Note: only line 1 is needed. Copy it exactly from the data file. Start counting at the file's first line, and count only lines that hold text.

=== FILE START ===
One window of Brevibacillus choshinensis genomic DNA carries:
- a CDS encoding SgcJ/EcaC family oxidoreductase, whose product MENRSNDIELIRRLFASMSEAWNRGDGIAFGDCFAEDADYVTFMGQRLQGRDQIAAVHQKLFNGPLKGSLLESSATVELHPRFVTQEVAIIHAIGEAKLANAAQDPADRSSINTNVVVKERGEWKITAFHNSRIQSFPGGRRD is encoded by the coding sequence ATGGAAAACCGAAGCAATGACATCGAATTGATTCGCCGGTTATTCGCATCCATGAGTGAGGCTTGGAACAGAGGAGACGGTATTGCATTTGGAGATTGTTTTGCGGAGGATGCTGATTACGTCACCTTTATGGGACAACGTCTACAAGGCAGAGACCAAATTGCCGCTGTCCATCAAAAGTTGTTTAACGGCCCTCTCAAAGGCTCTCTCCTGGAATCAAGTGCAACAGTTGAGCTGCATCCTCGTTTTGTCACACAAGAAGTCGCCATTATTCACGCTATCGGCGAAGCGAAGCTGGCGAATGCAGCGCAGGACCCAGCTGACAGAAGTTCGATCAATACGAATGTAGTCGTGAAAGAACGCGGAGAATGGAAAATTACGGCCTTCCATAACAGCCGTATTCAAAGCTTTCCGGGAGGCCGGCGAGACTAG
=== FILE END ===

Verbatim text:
One window of Brevibacillus choshinensis genomic DNA carries: